So what did this California girl order? Mexican food! Enchiladas with rice and beans. It’s no Roberto’s but it wasn’t too bad. 😉


Side note/ celebration- part of the dirt road between my apartment and school was paved yesterday! This is exciting because when it rains (almost ever day) this road floods and/or has big muddle puddles. Here’s hoping they pave the rest of it!

Blogging is not something I’m necessarily good at and autocorrect and I have a love/hate relationship, so please ignore any typos, misspelled words, or all together wrong words. 😉
(***because I’ve mentioned the school where I’ll be teaching I should probably mention that everything on this blog will be my thoughts, not those of my employer***)



When I think about the word community it invokes a warm fuzzy feeling inside of me. It’s the comfort of knowing you have people. People to call, people to laugh with, people to cry with, people to sit and watch T.V. with, people you speak to everyday or ones you don’t but you still know their your people. I’ve always been grateful for the community of people in my life. I’m more of a quality over quantities person and my community of people are spread out all over the world. Most days I wish I could move them all to one place because I can be horrible at keeping in touch, but there is nothing better than talking to a friend and pick-up right where you left off.

Community is a word that’s been on my mind a lot since I’ve moved to Vietnam. Let’s be honest, it’s scary moving somewhere new and not knowing anyone. Will I make friends? Will people get me? Will there be other singles people or just couples? What if I don’t make friends? Why am I moving away from all my loved ones again? Oh man, I hope people are nice! These are the types of things that circled my mind in the days before I left California. Making friends once you get past a certain age can be hard. You can’t just go to a bar and walk up to a random person and be like “you look nice, likes be friends!” It’s a conversation my Gals that Brunch ladies and I had often. (Shameless plug…. if you’re a lady in your 20s-30s looking for a community of women, look to see if there is a  Gals that Brunch   chapter in your city. You won’t regret it!) But since I got here I have felt like part of a community. My school is striving for this, and it’s wonderful! I have never had a school or work setting be so welcoming and genuinely nice. For example, just yesterday a member of our senior leadership team checked in with me to make sure I’ve been able to contact home since I got here. It’s the little things that make such a big impact. They have provided us with so many opportunities to get together and just grow our relationships with each other. We’ve had happy hours, shopping trips, scavenger hunts, dinners, and lunches. I’m not sure what I expected my first few weeks to be like but it wasn’t this. I’m so looking forward to getting to grow my relationships with the people here more in the days, months, and years to come. So don’t worry mom, I’m being well looked after and making friends 😉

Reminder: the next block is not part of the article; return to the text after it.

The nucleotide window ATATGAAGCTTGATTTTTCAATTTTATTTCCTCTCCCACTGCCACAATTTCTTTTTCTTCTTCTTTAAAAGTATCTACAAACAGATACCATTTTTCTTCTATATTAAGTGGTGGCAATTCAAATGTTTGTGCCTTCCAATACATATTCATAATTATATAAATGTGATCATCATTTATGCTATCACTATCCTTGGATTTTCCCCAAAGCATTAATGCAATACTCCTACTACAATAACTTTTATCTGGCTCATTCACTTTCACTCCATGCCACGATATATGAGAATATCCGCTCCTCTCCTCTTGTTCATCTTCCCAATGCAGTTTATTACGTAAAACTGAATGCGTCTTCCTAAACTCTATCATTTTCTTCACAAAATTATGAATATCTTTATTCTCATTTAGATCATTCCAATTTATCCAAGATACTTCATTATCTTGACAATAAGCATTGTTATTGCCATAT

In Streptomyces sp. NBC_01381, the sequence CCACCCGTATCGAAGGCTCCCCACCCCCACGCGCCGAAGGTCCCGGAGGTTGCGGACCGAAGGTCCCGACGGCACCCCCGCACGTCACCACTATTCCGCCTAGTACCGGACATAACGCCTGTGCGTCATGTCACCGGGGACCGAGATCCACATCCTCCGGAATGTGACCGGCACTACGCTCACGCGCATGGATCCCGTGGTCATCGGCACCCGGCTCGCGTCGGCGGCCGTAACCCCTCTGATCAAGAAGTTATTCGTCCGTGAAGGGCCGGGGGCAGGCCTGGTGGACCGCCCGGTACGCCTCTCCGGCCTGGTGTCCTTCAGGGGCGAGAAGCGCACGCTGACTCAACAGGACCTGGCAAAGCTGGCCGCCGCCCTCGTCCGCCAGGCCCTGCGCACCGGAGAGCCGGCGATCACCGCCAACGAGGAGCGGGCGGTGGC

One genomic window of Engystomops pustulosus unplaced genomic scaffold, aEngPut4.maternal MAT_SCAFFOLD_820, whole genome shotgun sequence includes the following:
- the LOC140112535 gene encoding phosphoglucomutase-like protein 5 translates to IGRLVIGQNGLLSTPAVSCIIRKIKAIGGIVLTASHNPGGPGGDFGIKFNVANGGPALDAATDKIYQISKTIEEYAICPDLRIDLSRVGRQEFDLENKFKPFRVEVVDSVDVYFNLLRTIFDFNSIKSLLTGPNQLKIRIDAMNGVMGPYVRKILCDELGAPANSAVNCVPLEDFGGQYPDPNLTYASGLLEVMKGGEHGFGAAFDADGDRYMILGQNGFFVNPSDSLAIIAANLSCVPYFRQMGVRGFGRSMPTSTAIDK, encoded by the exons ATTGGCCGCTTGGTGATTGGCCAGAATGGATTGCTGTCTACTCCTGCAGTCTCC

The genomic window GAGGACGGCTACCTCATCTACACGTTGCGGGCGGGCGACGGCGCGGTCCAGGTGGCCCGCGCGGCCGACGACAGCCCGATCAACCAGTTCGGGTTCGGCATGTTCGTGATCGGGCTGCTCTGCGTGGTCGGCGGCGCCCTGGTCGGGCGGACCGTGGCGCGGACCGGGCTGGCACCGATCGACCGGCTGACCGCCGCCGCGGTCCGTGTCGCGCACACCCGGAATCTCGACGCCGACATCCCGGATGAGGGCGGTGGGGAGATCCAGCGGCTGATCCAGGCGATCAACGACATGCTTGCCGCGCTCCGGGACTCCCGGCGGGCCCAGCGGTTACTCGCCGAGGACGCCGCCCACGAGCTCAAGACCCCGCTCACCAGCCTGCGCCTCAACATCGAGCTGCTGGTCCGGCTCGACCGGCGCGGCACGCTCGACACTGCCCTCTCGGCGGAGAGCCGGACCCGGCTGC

(I’m going to try to post more about my Vietnam this weekend. I’ve had some funny moments over the last week and a half.)

Blogging is not something I’m necessarily good at and autocorrect and I have a love/hate relationship, so please ignore any typos, misspelled words, or all together wrong words. 😉
(***because I’ve mentioned the school where I’ll be teaching I should probably mention that everything on this blog will be my thoughts, not those of my employer***)

A place to call home

“The ornament of a house is the friends who frequent it.”
― Ralph Waldo Emerson
(A not so subtle hit that I want people to come visit and I hope I can entice you by my apartment 😉 )

I found an apartment! The whole process was so much easier than I thought it was going to be.

Sunday: I emailed an agent who was posting apartments on a Facebook page and asked to see two of them.
Monday: My agent, Linh who was fantastic, showed me 8 apartments in 4 different buildings.
Tuesday: 9 am- Went and re-looked at my favorite apartment. 7pm- Signed a lease (after having someone from my HR double-check it for me)
Wednesday: Paid deposit and 1st months rent. It all had to be in cash which was new to me because I’ve always had to give deposits in the form of money orders or certified bank checks. Carrying around millions of VND was a little unnerving.
Thursday: Moved all my bags in.
I still have a couple of days in my temporary housing so I’m still there because it’s convenient and right next door to the school.